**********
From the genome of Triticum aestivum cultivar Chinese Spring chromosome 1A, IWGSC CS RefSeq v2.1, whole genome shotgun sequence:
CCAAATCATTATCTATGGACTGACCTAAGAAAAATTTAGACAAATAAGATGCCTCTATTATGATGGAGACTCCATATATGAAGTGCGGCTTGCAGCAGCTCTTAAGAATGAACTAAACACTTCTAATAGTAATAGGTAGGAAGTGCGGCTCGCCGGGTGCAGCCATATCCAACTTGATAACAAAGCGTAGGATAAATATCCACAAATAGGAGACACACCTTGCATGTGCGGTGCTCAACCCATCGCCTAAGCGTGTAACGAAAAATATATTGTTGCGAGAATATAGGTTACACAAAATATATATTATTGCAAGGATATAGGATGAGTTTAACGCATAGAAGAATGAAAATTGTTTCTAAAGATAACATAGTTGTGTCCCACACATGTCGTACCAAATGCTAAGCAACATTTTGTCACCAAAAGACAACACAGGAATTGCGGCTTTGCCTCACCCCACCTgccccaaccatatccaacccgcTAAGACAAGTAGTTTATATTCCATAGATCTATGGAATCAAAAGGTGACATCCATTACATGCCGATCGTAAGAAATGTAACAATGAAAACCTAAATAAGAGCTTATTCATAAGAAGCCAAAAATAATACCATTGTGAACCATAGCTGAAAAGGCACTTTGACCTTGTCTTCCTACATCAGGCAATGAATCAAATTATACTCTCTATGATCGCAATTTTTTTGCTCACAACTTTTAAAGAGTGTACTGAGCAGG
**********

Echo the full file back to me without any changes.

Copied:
From the genome of Triticum aestivum cultivar Chinese Spring chromosome 1A, IWGSC CS RefSeq v2.1, whole genome shotgun sequence:
CCAAATCATTATCTATGGACTGACCTAAGAAAAATTTAGACAAATAAGATGCCTCTATTATGATGGAGACTCCATATATGAAGTGCGGCTTGCAGCAGCTCTTAAGAATGAACTAAACACTTCTAATAGTAATAGGTAGGAAGTGCGGCTCGCCGGGTGCAGCCATATCCAACTTGATAACAAAGCGTAGGATAAATATCCACAAATAGGAGACACACCTTGCATGTGCGGTGCTCAACCCATCGCCTAAGCGTGTAACGAAAAATATATTGTTGCGAGAATATAGGTTACACAAAATATATATTATTGCAAGGATATAGGATGAGTTTAACGCATAGAAGAATGAAAATTGTTTCTAAAGATAACATAGTTGTGTCCCACACATGTCGTACCAAATGCTAAGCAACATTTTGTCACCAAAAGACAACACAGGAATTGCGGCTTTGCCTCACCCCACCTgccccaaccatatccaacccgcTAAGACAAGTAGTTTATATTCCATAGATCTATGGAATCAAAAGGTGACATCCATTACATGCCGATCGTAAGAAATGTAACAATGAAAACCTAAATAAGAGCTTATTCATAAGAAGCCAAAAATAATACCATTGTGAACCATAGCTGAAAAGGCACTTTGACCTTGTCTTCCTACATCAGGCAATGAATCAAATTATACTCTCTATGATCGCAATTTTTTTGCTCACAACTTTTAAAGAGTGTACTGAGCAGG